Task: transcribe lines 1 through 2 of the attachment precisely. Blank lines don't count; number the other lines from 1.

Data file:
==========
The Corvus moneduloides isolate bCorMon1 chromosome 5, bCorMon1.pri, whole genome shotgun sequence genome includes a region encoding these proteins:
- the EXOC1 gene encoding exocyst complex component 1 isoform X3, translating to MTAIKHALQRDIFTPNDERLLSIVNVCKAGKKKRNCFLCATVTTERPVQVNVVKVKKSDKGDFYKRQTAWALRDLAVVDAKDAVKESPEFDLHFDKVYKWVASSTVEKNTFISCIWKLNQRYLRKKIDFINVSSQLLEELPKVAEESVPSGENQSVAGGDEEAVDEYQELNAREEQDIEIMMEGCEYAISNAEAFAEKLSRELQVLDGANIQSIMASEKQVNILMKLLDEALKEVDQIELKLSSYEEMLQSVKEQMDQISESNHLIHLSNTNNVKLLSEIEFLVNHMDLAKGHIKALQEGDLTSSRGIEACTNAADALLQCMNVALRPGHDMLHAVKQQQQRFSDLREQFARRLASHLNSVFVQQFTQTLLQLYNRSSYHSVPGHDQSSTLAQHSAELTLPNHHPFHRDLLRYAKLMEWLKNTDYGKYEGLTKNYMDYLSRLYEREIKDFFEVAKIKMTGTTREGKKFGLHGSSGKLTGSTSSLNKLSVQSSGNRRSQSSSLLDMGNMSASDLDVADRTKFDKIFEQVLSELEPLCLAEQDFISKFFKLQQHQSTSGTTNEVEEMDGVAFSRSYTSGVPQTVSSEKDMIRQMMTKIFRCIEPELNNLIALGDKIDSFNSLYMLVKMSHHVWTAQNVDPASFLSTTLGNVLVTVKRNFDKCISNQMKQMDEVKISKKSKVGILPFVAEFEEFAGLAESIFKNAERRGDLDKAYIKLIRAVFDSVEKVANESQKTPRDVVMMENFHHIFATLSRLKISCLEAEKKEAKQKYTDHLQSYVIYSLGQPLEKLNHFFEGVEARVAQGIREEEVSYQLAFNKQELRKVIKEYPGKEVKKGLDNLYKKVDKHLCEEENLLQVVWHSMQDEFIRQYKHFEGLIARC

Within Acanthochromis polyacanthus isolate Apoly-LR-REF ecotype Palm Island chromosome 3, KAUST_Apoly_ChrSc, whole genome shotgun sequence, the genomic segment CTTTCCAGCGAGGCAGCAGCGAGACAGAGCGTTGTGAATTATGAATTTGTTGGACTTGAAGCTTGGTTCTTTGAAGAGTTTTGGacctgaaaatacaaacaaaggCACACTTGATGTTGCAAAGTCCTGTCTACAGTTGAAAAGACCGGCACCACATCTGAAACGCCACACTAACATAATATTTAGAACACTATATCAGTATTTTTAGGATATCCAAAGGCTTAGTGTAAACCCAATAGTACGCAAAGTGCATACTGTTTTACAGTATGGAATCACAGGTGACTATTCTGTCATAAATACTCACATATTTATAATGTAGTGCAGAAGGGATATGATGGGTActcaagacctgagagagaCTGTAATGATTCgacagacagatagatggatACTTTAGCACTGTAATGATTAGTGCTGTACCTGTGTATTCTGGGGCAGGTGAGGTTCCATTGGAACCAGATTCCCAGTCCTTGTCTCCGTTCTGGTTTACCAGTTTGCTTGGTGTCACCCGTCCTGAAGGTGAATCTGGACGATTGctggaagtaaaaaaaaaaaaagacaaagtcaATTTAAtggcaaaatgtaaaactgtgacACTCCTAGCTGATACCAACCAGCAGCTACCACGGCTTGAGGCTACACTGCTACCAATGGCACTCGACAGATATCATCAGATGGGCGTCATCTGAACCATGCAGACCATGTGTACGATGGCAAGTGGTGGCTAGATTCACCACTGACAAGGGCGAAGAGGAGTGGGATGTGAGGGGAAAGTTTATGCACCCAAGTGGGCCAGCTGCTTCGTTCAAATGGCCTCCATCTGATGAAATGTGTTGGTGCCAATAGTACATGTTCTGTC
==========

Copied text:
The Corvus moneduloides isolate bCorMon1 chromosome 5, bCorMon1.pri, whole genome shotgun sequence genome includes a region encoding these proteins:
- the EXOC1 gene encoding exocyst complex component 1 isoform X3, translating to MTAIKHALQRDIFTPNDERLLSIVNVCKAGKKKRNCFLCATVTTERPVQVNVVKVKKSDKGDFYKRQTAWALRDLAVVDAKDAVKESPEFDLHFDKVYKWVASSTVEKNTFISCIWKLNQRYLRKKIDFINVSSQLLEELPKVAEESVPSGENQSVAGGDEEAVDEYQELNAREEQDIEIMMEGCEYAISNAEAFAEKLSRELQVLDGANIQSIMASEKQVNILMKLLDEALKEVDQIELKLSSYEEMLQSVKEQMDQISESNHLIHLSNTNNVKLLSEIEFLVNHMDLAKGHIKALQEGDLTSSRGIEACTNAADALLQCMNVALRPGHDMLHAVKQQQQRFSDLREQFARRLASHLNSVFVQQFTQTLLQLYNRSSYHSVPGHDQSSTLAQHSAELTLPNHHPFHRDLLRYAKLMEWLKNTDYGKYEGLTKNYMDYLSRLYEREIKDFFEVAKIKMTGTTREGKKFGLHGSSGKLTGSTSSLNKLSVQSSGNRRSQSSSLLDMGNMSASDLDVADRTKFDKIFEQVLSELEPLCLAEQDFISKFFKLQQHQSTSGTTNEVEEMDGVAFSRSYTSGVPQTVSSEKDMIRQMMTKIFRCIEPELNNLIALGDKIDSFNSLYMLVKMSHHVWTAQNVDPASFLSTTLGNVLVTVKRNFDKCISNQMKQMDEVKISKKSKVGILPFVAEFEEFAGLAESIFKNAERRGDLDKAYIKLIRAVFDSVEKVANESQKTPRDVVMMENFHHIFATLSRLKISCLEAEKKEAKQKYTDHLQSYVIYSLGQPLEKLNHFFEGVEARVAQGIREEEVSYQLAFNKQELRKVIKEYPGKEVKKGLDNLYKKVDKHLCEEENLLQVVWHSMQDEFIRQYKHFEGLIARC